Markings other than described are to be faulted in direct relationship to the extent of the deviation. Black bands across the chest (harnesses), white legs, white extending above the pastern (boots) are not desired. White legs or a white collar are serious faults. Any ground color other than black is a disqualification.

The breed standard describes the Bernese Mountain dog as tri-colored. The ground color is jet black. The markings are rich rust and clear white. Symmetry of markings is desired. Rust appears over each eye, on the cheeks reaching to at least the corner of the mouth, on each side of the chest, on all four legs, and under the tail.

There is a white blaze and muzzle band. A white marking on the chest typically forms an inverted cross. The tip of the tail is white. White on the feet is desired but must not extend higher than the pasterns.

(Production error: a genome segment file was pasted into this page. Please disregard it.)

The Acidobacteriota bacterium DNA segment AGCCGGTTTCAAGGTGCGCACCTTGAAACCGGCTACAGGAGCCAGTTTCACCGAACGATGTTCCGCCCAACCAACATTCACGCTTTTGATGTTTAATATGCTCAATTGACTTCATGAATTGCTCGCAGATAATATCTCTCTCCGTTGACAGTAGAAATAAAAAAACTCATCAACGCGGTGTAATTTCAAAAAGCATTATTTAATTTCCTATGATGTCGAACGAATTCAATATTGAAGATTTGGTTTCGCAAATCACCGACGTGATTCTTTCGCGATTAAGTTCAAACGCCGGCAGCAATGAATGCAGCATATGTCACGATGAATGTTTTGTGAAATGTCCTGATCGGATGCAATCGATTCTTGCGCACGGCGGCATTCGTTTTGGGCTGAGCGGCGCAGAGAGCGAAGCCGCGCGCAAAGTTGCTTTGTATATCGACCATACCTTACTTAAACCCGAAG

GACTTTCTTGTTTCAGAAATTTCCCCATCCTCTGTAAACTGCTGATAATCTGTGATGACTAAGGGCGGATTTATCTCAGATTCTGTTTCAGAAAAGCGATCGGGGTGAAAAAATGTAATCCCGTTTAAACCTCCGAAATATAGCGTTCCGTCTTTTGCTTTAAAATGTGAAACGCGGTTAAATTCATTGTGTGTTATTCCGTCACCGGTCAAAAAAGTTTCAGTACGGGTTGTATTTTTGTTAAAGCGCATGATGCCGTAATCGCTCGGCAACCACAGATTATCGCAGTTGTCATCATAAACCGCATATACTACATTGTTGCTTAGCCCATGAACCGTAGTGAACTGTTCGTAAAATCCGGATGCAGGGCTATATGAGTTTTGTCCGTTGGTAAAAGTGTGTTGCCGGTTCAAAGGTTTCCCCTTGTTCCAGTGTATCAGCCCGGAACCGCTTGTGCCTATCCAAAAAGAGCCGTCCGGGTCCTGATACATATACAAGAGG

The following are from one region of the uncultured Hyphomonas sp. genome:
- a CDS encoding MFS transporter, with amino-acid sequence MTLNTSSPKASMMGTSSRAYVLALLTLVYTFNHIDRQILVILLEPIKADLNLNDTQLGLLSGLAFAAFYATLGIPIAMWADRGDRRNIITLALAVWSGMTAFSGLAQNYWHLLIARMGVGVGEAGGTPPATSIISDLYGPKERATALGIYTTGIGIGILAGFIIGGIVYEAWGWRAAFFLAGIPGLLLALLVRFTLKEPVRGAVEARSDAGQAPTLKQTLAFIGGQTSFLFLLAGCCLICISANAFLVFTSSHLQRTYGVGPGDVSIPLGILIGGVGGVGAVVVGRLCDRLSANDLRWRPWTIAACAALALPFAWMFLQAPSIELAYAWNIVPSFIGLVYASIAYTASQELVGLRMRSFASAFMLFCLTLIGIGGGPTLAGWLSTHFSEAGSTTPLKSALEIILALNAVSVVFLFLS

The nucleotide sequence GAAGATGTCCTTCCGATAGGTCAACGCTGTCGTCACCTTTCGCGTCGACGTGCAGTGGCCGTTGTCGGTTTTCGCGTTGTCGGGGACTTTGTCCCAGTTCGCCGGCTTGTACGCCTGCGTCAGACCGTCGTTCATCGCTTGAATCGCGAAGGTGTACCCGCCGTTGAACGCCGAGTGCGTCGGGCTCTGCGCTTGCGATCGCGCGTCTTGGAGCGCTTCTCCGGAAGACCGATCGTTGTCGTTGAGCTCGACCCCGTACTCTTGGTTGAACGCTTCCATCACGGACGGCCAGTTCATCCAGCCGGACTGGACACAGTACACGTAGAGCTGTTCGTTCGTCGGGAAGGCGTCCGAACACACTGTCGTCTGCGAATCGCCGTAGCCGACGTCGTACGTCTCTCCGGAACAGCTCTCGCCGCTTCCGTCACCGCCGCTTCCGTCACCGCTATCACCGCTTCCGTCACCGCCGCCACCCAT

Facial Markings

Symmetry of Markings is desired. Rust appears over each eye, on the cheeks reaching at least to the corner of the mouth. There is a white blaze and muzzle band. Berner facial markings can deviate from the 'ideal' description in the Breed Standard.

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Breeder and owner focus on markings has historically been a subject of discussion. Preferences for dogs with less white or more white on muzzle band and blaze seem to rest in the eye of the observer. Blue eye color often appears on dogs with more white, but 'perfectly' marked dogs also can have blue eye(s).

The early breeding stock with very little white were referred to as "Barris". The "Blazies" had the white blazes and chest markings we typically see in Bernese.

Facial Markings

Coat